Louisville Police, Drug Treatment Centers Say Heroin Abuse Surges


Louisville police say the use of heroin in the area is surging, says the Louisville Courier-Journal. Amid a medical and law enforcement crackdown on opiate prescription pill abuse, rising street prices and manufacturer reformulations that make pain pills harder to abuse, addicts are increasingly turning to heroin, which is cheaper, easier to obtain, and extremely potent. In Louisville, the amount of heroin seized by police has skyrocketed from just 104 grams in 2008 to 7,087 grams so far this year. Heroin arrests shot up from 32 to 364 during that time. University Hospital treated 252 heroin overdose patients this year between June and August, up from 116 in the same period a year earlier.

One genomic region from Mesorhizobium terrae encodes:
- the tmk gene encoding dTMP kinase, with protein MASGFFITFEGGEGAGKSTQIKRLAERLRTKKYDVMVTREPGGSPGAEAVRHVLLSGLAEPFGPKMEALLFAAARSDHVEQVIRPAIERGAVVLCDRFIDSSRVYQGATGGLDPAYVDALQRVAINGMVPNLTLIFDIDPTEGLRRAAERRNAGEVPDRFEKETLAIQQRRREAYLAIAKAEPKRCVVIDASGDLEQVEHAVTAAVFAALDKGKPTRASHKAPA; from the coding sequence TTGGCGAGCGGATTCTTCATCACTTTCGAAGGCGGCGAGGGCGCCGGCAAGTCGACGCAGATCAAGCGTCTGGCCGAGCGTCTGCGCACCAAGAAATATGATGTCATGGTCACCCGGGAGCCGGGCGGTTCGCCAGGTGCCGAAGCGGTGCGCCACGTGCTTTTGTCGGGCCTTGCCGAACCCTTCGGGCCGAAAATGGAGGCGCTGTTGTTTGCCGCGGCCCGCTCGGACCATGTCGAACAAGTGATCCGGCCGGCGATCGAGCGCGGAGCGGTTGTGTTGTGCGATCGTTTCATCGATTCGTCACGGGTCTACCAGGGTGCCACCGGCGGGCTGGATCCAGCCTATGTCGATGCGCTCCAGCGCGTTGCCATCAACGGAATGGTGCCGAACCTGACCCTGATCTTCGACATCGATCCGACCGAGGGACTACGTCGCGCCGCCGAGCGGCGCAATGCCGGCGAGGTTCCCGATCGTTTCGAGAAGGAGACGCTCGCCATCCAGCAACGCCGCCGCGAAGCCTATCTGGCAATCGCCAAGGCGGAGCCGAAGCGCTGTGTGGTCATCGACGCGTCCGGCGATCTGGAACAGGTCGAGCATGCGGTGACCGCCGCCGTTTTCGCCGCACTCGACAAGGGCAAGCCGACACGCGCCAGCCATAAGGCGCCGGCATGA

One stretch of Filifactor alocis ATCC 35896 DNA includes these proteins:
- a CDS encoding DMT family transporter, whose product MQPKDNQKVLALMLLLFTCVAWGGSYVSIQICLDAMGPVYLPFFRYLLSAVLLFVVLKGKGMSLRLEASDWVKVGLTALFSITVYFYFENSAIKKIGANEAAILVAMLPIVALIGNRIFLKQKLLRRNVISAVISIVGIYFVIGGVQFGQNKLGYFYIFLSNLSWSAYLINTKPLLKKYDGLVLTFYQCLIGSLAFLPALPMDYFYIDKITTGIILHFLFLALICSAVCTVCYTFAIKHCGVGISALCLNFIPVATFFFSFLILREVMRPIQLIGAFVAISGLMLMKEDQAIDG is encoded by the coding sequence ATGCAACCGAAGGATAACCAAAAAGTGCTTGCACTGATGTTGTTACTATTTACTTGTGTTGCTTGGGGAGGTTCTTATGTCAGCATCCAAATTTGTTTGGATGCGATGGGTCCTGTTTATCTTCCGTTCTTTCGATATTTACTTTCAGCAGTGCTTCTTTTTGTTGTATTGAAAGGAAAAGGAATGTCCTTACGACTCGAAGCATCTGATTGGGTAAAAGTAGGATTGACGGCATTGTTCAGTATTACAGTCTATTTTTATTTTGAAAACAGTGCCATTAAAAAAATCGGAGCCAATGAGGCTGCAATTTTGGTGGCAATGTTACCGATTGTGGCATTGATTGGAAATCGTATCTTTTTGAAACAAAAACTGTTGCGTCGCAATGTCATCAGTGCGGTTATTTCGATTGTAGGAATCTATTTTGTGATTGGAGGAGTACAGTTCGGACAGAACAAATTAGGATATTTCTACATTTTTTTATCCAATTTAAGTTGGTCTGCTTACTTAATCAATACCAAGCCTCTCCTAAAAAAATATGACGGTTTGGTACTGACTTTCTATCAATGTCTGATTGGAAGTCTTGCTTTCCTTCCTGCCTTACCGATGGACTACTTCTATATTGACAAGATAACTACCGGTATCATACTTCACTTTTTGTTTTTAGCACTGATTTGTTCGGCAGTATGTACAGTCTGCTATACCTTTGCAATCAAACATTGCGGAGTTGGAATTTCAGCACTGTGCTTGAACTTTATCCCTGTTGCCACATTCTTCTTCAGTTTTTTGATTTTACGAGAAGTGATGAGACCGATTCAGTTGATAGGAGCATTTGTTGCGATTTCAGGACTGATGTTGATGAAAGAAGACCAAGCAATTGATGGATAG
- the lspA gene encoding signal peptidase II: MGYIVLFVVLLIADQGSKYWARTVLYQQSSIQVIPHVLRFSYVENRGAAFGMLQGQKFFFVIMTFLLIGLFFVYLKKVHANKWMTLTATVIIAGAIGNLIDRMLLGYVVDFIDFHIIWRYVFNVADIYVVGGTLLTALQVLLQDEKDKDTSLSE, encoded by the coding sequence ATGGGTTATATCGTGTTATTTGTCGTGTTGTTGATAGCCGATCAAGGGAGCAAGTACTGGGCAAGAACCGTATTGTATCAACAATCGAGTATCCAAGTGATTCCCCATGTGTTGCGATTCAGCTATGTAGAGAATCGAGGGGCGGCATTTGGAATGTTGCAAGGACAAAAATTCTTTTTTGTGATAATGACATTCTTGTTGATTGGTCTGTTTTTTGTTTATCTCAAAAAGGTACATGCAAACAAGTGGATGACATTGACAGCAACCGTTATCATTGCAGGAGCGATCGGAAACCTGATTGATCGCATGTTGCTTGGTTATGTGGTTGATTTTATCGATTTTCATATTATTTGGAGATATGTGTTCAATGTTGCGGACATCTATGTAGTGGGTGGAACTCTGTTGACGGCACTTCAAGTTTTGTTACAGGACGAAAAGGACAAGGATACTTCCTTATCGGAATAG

Local drug-treatment facilities say they are seeing an increase in addicts of the opium-derived drug. Although prescription opiate abuse is still a much bigger problem, the heroin trend is “very alarming,” said Karyn Hascal of The Healing Place, a local drug treatment facility. “Five years ago you rarely ran into it.” Heroin users often don't fit the traditional stereotype, police said. “That picture of that hippie-looking drug user from the '60s — that's not the heroin user of today,” said police Lt. Col. Kenton Buckner, who oversees the narcotics unit. “He's educated, he has a job, but can no longer find the pills he or she needs.”

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